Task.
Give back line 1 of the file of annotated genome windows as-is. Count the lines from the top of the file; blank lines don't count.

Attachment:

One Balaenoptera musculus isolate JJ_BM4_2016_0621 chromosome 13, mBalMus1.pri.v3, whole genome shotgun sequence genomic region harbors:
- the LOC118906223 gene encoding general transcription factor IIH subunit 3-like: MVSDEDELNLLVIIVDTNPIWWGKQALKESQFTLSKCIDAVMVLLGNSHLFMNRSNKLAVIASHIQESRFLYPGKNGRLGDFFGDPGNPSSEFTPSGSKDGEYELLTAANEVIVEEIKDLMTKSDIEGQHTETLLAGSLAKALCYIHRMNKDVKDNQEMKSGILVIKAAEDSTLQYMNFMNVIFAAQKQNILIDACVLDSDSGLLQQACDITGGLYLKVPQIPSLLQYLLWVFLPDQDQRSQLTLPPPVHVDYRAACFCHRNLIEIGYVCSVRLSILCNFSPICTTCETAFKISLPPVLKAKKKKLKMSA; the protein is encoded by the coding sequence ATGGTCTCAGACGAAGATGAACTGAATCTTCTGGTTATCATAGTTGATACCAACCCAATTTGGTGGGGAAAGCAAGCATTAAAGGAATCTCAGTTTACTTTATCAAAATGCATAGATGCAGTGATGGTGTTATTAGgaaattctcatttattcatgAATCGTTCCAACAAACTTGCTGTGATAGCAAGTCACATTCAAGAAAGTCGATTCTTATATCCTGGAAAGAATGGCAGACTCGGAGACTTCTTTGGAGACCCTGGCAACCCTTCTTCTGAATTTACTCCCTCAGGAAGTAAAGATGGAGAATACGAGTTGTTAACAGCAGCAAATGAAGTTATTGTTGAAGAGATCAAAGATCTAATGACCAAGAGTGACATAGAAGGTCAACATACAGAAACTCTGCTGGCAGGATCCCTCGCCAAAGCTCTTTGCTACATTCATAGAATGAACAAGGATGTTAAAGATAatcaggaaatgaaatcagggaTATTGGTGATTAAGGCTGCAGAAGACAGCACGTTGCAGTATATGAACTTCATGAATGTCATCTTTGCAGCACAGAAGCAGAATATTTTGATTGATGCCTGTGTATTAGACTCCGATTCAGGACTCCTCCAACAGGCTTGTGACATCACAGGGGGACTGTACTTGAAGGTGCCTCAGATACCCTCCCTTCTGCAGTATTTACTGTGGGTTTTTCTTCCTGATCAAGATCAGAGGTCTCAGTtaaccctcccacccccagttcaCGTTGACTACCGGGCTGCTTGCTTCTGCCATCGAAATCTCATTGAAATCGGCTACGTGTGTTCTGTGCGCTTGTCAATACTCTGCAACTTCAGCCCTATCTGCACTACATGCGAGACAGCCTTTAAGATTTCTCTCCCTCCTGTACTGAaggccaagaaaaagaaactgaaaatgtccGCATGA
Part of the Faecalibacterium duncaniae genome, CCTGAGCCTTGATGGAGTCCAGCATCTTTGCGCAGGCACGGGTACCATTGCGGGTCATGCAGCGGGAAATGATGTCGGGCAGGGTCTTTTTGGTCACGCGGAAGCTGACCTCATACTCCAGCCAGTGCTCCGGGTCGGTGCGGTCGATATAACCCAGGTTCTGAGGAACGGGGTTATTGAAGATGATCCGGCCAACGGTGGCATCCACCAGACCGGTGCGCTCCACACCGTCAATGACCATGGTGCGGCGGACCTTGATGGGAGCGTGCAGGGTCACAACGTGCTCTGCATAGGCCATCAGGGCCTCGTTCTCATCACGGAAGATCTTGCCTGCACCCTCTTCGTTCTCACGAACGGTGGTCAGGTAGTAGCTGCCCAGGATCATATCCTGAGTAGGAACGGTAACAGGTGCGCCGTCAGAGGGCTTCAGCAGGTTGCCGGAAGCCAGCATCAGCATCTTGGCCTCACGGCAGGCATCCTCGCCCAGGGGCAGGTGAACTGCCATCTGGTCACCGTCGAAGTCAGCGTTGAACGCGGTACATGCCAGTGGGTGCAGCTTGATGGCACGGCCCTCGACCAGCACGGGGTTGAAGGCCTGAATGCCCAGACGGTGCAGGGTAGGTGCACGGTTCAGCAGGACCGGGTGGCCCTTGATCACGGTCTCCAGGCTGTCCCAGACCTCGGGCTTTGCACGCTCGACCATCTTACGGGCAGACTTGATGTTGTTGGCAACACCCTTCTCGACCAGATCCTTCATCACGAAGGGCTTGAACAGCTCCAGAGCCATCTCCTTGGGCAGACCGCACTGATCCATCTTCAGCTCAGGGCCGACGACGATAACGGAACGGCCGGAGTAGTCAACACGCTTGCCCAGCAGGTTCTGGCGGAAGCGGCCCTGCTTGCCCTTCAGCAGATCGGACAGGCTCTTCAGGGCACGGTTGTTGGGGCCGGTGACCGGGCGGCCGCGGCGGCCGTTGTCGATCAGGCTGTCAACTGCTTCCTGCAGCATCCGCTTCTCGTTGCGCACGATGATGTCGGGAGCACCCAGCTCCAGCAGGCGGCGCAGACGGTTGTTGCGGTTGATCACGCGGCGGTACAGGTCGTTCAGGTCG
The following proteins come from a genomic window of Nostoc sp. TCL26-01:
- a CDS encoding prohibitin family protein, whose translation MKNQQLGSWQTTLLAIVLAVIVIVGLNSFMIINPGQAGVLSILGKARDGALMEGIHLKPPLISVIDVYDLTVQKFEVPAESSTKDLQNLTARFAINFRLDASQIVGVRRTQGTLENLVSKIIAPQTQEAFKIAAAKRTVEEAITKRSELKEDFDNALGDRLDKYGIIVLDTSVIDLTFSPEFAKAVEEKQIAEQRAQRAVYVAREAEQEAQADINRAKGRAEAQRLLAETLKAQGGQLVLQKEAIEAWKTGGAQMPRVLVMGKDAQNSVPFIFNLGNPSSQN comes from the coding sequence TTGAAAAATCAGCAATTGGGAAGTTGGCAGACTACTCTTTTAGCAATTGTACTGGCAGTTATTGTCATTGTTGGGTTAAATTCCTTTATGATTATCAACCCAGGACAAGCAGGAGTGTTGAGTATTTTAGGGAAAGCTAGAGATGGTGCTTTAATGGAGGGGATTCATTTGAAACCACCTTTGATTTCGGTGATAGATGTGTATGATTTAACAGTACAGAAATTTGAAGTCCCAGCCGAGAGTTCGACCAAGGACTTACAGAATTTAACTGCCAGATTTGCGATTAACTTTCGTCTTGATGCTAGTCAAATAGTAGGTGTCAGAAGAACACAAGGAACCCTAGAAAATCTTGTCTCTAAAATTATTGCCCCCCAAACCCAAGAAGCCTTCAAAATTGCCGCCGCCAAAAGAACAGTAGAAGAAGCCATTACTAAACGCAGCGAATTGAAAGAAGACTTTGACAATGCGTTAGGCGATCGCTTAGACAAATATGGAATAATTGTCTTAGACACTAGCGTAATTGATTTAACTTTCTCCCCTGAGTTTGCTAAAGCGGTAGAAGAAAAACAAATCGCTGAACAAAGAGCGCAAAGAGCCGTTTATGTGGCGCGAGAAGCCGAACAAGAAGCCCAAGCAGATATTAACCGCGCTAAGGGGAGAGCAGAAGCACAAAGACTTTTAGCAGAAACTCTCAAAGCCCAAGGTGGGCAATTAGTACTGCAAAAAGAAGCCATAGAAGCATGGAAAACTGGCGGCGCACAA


One Balaenoptera musculus isolate JJ_BM4_2016_0621 chromosome 13, mBalMus1.pri.v3, whole genome shotgun sequence genomic region harbors: